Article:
Southwestern Indiana's Catholic Community Newspaper

Fifty Shades Freed



NEW YORK (CNS) -- Are you looking for a film with dialogue as smart as a whip? Or one that ties you to its characters with inescapable bonds of sympathy? Or a movie so tragic that watching it unfold will cause you the most exquisite, yet somehow satisfying, pain? Well, then, "Fifty Shades Freed" (Universal) is not for you.
    Of course, this screen version of the third novel in E.L. James' tawdry trilogy does feature enough riding crops to keep the 7th Cavalry charging at top speed, as many handcuffs as the police force of a midsize city might require, and at least one discomfort-inducing device so arcane it would likely have left the Marquis de Sade searching for an owner's manual.
    Absurdities alternate with exploitative sex scenes as the seamy saga of fabulously wealthy, controlling tycoon Christian Grey (Jamie Dornan) and Anastasia "Ana" Steele (Dakota Johnson), the mousy book editor on whom he so elaborately takes out life's frustrations, concludes.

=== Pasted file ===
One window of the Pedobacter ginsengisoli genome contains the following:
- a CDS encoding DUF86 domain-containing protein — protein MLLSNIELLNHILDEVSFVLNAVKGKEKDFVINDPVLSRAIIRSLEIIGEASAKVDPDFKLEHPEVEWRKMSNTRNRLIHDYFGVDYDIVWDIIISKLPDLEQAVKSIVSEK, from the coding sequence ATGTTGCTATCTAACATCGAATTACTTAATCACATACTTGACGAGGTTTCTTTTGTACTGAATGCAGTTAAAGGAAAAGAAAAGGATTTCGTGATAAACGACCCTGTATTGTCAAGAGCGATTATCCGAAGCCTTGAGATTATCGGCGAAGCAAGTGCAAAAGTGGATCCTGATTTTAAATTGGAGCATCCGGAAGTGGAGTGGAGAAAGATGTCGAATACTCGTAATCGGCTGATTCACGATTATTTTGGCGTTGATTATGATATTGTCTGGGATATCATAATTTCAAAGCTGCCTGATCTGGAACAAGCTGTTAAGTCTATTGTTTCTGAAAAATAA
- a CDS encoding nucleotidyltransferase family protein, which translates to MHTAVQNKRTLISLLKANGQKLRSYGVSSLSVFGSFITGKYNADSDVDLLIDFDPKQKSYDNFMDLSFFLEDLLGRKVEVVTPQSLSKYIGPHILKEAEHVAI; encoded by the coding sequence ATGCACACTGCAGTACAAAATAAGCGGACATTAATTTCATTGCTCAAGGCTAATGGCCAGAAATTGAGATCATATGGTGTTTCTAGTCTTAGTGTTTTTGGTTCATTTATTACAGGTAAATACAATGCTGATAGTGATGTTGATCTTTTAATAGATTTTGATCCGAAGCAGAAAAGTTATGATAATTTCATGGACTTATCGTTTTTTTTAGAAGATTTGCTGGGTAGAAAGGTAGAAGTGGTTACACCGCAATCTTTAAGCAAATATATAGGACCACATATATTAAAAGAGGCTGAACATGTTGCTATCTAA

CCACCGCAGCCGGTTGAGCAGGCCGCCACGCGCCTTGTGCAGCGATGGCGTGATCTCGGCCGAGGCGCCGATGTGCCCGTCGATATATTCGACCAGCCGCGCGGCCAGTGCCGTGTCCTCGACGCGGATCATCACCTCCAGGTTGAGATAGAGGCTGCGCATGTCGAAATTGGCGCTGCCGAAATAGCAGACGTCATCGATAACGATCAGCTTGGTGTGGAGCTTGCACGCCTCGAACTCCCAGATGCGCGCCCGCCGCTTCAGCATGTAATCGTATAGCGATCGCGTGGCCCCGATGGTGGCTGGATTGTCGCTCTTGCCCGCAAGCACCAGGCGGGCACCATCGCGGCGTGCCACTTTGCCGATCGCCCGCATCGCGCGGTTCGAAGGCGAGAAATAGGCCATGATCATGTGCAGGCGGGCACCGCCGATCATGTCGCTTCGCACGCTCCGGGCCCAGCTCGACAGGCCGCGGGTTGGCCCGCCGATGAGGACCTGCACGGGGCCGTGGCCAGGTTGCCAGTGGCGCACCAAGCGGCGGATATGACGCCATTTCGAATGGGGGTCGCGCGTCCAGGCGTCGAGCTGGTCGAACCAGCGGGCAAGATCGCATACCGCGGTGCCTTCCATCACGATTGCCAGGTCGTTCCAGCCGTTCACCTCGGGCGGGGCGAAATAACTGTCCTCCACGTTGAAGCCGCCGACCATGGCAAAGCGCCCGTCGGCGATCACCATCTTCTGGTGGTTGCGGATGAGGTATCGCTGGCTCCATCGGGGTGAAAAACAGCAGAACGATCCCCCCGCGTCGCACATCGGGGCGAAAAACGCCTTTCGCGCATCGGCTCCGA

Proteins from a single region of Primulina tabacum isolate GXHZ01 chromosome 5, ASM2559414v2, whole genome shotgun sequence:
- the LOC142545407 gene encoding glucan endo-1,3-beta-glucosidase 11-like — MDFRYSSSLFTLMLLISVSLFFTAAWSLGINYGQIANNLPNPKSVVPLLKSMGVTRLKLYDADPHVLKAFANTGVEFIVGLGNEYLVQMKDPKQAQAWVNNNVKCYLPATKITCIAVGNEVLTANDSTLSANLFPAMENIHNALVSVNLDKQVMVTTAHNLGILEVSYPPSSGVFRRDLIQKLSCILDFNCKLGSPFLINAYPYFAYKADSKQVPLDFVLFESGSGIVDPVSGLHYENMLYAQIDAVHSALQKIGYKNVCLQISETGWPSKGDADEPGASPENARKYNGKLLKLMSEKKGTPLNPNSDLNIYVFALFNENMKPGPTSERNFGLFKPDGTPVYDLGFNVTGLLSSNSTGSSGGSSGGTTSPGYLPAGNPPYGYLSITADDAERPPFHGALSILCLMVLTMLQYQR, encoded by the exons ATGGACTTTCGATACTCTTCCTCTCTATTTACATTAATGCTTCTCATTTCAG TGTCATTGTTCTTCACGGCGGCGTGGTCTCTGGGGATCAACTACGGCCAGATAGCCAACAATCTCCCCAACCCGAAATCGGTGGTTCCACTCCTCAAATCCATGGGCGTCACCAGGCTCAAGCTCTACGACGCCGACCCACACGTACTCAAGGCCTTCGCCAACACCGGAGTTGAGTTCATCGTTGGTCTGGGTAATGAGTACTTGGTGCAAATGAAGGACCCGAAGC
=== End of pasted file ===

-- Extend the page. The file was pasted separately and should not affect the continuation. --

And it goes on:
With their sadomasochistic relationship now solemnized by marriage, the duo looks forward to a life of private jets, sleek yachts and kinky carryings-on in their penthouse's well-equipped dungeon. But Jack Hyde (Eric Johnson), one of Ana's former colleagues, is stalking the happy couple, and his aim is not to throw rice on them.
    Patrons unwise enough to shell out good money for this campy nonsense will get a facial workout as they roll their eyes, drop their jaws and gurgle derisively at the ineptness of it all.
    One memorable faux pas among the many: the moment when hitherto unmusical Christian -- a captain of industry possessing all the charisma of a fire hydrant -- suddenly takes to the piano to belt out Paul McCartney's "Maybe I'm Amazed" in Ana's general direction. Rock 'n' roll, so we're assured, will never die. But in that scene, it's on life support.
    Some late plot developments arguably introduce a pro-life tone to the proceedings. Yet this can hardly make up for the twisted view of human sexuality that pervades director James Foley's piece of soft-core porn tricked out as mainstream entertainment.
    The film contains excessive sexual content, including benignly viewed perverse activity, graphic marital intercourse and much upper female and rear nudity, some gunplay and nonlethal violence, several uses of profanity, at least one milder oath, about a half-dozen rough and numerous crude terms and an obscene gesture. The Catholic News Service classification is O -- morally offensive. The Motion Picture Association of America rating is R -- restricted. Under 17 requires accompanying parent or adult guardian.